United Future not supporting Charter Schools

Peter Dunne has announced that he will not be voting for Charter Schools. Andrea Vance reports on Stuff:

Revenue Minister Peter Dunne says he will vote against legislation establishing charter schools.

However, the Government still looks to have the numbers, with the Maori Party giving support at the Bill’s second reading.

The education and science select committee reported back to Parliament last week on the Education Amendment Bill and it is due to have its second reading in Parliament later this month.

Associate Education Minister and ACT party leader John Banks wants the first schools up and running next year.

Dunne says he’s not convinced by the charter schools model and he is particularly concerned at proposals which will allow charter schools to employ teachers who are not registered or nationally certified.

The United Future leader is also worried the schools will not be compelled to follow the National curriculum.

“The current system already provides for a significant range of schooling opportunities, and I cannot see there is a need to introduce the partnership schools approach to achieve the level of flexibility the proponents of partnership schools are seeking,” he said.

Dunne has close contacts in education, and will have discussed this within the party. This is the first I have heard of it. I’m not a party of policy or voting decisions, I haven’t had anything to do with this decision.

I’ve only thought about Charter Schools superficially, but I’m not yet convinced they shouldn’t be allowed to be tried in some circumstances. For me Charter Schools need more research.

Dunne’s statement:

Media Release
Hon Peter Dunne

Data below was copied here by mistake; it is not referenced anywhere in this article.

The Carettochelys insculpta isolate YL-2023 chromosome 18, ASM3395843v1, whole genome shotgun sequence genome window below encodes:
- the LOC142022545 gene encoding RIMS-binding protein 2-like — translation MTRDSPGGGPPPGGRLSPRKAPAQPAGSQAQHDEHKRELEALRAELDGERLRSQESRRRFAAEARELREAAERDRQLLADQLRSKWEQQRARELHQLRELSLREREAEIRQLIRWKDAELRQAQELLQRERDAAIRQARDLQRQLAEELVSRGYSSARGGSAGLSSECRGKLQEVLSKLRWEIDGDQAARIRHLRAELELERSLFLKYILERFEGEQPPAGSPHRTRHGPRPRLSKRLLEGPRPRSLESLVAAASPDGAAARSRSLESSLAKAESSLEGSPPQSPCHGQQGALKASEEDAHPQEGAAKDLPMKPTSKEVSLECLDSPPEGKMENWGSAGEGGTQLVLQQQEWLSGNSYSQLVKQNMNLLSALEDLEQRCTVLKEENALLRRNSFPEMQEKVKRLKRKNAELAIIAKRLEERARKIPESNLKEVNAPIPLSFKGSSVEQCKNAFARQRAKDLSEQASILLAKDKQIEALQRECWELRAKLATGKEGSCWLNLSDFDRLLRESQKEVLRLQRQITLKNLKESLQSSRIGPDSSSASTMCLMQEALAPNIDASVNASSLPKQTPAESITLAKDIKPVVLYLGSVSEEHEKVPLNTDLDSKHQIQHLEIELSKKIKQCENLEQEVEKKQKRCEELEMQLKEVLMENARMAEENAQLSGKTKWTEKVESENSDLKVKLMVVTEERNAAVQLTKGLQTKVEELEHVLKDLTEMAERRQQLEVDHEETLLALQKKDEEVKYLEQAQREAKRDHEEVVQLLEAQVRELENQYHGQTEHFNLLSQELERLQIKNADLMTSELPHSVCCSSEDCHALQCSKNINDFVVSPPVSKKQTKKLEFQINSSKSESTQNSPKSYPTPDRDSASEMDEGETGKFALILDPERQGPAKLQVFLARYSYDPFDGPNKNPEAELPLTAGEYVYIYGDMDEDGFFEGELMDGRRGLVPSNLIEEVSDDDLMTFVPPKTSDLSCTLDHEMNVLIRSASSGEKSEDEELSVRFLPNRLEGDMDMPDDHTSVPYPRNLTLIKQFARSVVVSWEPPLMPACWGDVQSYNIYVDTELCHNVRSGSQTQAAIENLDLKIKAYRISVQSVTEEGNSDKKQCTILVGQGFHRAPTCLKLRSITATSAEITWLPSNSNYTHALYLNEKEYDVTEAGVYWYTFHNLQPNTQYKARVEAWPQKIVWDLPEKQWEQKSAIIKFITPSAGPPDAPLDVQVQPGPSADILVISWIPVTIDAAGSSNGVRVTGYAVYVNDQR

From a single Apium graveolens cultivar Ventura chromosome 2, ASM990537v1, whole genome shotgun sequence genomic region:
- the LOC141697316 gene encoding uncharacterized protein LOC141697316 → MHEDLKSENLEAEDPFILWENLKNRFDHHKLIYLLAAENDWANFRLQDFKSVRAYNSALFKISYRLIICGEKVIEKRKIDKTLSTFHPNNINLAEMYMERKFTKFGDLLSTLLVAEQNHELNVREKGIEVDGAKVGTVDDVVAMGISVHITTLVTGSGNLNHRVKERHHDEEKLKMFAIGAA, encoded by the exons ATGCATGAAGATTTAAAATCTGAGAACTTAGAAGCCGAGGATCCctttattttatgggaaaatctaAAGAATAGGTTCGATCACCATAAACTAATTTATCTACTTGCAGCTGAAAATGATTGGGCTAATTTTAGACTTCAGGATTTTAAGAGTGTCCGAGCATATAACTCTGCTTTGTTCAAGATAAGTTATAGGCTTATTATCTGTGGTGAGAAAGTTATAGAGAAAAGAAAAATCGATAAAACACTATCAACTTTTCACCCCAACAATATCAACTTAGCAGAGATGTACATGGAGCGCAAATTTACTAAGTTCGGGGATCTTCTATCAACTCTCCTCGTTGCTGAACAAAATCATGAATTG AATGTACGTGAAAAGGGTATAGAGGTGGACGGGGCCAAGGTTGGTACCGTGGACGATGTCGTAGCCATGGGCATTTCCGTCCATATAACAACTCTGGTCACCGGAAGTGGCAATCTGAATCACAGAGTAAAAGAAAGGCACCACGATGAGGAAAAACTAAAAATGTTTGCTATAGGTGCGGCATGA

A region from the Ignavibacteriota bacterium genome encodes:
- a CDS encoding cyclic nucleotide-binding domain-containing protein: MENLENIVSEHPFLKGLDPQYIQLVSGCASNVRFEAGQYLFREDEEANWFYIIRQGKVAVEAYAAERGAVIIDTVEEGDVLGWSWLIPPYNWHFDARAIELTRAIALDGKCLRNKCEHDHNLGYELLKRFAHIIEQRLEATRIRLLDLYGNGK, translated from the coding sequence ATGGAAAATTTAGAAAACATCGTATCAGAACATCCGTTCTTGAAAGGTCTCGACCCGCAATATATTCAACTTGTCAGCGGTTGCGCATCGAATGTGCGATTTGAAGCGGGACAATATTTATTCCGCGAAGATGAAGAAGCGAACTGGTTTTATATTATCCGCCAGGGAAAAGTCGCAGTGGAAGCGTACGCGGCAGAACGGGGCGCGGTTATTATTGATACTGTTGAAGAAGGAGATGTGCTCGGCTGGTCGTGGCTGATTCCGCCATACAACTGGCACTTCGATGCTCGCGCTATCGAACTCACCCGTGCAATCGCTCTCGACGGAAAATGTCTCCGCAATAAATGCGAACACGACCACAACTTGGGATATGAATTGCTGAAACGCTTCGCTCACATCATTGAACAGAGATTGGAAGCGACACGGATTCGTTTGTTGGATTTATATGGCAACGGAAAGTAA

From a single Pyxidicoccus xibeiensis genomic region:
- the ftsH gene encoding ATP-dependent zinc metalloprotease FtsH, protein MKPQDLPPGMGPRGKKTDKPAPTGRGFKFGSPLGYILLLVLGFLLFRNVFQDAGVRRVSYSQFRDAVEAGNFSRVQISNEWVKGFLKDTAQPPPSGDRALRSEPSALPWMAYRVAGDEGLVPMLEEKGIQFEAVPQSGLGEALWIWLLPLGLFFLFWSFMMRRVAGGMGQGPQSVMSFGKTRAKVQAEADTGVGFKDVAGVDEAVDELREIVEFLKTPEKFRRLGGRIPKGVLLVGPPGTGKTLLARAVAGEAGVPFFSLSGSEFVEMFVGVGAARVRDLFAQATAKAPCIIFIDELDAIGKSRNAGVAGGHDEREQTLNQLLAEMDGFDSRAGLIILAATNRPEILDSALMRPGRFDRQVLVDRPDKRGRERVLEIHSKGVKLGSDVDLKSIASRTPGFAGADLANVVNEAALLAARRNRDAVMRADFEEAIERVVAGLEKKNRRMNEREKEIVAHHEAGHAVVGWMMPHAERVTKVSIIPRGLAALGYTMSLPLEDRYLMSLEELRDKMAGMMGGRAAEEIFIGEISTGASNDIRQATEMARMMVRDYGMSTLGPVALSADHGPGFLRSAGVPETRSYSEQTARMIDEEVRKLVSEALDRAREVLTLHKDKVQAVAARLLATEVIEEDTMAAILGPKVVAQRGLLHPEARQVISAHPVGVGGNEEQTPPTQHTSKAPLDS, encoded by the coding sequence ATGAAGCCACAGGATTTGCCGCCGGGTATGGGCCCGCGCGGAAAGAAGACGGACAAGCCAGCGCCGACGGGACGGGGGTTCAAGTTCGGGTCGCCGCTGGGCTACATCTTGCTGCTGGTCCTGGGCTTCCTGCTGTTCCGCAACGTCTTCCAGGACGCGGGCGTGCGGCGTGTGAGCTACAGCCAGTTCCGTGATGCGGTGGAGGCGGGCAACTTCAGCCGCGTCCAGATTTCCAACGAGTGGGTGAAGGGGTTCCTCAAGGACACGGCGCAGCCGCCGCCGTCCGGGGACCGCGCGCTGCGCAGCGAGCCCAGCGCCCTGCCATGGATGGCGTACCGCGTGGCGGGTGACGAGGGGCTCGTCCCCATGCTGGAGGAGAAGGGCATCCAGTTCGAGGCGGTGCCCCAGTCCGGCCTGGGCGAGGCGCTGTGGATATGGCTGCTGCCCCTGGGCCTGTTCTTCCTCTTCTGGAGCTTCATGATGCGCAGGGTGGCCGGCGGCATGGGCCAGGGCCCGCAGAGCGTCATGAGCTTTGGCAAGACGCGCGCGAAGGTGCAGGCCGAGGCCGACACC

Leader of UnitedFuture

Thursday, 18 April 2013

Dunne: UnitedFuture to oppose charter schools

UnitedFuture leader Peter Dunne says he will vote against legislation to establish charter schools when it returns to Parliament.

“I advised the Prime Minister of this last evening, and the Minister and Associate Minister of Education this morning,” Mr Dunne said.

He said that while UnitedFuture supports choice and flexibility within the education system, it has not been persuaded that the charter schools model is either necessary or desirable to achieve that.

“The current system already provides for a significant range of schooling opportunities, and I cannot see there is a need to introduce the partnership schools approach to achieve the level of flexibility the proponents of partnership schools are seeking,” he said.

Mr Dunne said UnitedFuture is extremely concerned at other aspects of the proposed legislation such as partnership schools not needing to employ nationally certified and registered teachers, nor follow the national curriculum, while at the same time being fully funded by the taxpayer.

 

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